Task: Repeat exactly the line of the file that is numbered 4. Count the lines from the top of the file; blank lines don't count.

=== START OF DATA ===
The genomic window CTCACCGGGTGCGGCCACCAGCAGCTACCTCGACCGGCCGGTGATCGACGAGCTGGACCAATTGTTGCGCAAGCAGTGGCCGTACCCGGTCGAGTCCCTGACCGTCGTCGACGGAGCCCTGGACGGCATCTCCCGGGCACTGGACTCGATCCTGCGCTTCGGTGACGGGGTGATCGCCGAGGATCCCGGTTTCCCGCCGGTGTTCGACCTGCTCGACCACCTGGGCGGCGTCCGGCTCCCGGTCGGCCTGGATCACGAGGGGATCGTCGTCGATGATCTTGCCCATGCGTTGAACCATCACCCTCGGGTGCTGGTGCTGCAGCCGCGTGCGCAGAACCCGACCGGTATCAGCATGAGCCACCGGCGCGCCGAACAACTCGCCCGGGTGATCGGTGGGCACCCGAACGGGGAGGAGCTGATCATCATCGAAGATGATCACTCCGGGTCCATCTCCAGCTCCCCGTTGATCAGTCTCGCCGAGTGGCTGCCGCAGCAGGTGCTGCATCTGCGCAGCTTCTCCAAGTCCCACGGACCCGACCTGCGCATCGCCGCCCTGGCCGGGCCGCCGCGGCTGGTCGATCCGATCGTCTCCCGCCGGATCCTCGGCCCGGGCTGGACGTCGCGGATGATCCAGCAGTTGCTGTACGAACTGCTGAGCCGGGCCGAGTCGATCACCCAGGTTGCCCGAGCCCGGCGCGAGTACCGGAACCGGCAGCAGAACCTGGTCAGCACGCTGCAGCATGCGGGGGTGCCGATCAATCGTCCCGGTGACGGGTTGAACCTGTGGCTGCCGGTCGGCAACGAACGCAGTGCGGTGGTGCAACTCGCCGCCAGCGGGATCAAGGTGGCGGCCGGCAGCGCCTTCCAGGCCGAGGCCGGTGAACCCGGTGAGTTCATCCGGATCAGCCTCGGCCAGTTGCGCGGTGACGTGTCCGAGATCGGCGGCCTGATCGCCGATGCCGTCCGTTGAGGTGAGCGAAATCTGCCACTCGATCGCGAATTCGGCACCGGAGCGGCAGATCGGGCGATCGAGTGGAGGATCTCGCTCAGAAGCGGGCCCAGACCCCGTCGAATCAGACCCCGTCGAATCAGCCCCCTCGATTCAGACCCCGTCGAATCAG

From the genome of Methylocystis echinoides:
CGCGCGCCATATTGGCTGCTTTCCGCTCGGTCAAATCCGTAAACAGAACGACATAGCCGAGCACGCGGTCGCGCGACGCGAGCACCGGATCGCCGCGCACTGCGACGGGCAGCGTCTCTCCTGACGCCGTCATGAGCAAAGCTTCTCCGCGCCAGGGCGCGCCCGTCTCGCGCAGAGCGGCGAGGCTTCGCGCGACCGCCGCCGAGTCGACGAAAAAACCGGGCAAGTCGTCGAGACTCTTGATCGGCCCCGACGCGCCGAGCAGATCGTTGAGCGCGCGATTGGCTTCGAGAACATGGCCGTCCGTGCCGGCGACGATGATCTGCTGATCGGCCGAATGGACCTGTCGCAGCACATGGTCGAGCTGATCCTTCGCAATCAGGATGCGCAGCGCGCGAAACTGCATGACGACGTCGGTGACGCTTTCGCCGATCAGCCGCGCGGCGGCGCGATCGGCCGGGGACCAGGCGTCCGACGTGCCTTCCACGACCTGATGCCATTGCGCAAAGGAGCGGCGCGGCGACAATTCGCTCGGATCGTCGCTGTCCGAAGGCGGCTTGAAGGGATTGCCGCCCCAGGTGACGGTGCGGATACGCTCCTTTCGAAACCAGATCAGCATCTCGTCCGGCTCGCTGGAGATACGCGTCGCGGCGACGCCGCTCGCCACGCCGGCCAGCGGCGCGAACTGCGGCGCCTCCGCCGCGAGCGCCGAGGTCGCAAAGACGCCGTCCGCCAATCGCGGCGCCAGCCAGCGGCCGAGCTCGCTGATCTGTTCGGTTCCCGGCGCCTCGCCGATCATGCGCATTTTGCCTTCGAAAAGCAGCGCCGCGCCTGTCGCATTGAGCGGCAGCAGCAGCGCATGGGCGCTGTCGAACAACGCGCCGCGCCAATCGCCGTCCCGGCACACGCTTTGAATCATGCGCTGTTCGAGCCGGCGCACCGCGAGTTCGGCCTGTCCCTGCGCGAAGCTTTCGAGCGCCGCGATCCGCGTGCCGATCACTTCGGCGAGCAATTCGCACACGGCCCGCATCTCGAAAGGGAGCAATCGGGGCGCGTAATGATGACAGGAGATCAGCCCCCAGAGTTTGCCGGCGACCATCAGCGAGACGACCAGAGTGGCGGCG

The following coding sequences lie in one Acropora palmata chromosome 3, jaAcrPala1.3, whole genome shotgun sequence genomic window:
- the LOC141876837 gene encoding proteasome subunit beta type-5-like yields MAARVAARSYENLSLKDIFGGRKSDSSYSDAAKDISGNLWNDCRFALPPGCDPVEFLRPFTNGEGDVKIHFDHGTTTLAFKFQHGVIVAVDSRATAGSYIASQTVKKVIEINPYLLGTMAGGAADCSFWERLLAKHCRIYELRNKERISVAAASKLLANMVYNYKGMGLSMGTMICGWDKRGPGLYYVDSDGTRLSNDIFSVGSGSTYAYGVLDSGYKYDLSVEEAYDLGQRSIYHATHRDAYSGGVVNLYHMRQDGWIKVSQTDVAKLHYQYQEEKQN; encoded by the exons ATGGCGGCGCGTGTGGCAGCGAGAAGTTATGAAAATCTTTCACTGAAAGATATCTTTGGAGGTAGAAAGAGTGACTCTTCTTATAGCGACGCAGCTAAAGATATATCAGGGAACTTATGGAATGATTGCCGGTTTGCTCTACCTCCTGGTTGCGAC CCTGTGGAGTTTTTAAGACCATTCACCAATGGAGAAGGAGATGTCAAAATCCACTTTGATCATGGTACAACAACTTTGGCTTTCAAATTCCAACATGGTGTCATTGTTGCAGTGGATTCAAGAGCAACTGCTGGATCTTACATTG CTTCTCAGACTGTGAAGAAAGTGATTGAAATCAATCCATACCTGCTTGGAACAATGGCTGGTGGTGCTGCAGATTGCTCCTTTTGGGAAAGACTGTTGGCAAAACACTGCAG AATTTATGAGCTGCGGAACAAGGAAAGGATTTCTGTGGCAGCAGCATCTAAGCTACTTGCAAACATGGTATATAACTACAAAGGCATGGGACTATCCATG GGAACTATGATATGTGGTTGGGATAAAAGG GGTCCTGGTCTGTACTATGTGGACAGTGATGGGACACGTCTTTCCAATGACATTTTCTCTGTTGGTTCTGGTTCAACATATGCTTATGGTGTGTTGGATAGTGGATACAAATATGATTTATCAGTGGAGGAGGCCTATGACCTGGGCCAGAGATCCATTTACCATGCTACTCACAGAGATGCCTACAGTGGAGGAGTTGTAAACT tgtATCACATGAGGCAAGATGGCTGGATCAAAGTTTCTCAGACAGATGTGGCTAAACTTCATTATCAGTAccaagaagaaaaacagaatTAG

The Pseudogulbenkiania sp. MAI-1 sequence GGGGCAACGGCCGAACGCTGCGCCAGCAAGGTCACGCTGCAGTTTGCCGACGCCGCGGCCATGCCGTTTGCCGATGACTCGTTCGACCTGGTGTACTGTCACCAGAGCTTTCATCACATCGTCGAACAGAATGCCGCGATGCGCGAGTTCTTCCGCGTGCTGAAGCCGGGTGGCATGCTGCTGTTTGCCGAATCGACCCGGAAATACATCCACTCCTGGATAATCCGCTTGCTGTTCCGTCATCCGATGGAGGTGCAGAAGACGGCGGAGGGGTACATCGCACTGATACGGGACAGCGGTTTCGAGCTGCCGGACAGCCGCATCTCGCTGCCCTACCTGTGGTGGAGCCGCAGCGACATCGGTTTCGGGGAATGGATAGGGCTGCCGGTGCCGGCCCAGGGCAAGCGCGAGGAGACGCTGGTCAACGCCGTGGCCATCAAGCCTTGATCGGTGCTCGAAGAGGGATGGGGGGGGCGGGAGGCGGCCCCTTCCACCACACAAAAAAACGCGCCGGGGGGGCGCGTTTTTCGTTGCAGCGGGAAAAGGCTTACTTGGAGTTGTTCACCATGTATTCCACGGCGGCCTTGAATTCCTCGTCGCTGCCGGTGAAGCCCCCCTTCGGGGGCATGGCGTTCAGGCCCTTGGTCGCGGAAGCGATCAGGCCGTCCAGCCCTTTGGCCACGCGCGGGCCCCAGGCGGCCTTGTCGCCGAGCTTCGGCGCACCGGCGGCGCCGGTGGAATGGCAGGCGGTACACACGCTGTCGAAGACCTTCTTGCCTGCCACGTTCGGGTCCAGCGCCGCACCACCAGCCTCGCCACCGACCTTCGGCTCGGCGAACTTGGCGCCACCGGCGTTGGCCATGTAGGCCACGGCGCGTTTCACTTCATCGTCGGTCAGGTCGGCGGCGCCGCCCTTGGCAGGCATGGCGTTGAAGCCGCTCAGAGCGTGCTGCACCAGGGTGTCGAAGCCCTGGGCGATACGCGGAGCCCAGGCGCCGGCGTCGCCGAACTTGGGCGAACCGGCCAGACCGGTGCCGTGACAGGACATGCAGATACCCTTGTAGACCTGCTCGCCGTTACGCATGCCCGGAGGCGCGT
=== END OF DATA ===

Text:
The following coding sequences lie in one Acropora palmata chromosome 3, jaAcrPala1.3, whole genome shotgun sequence genomic window: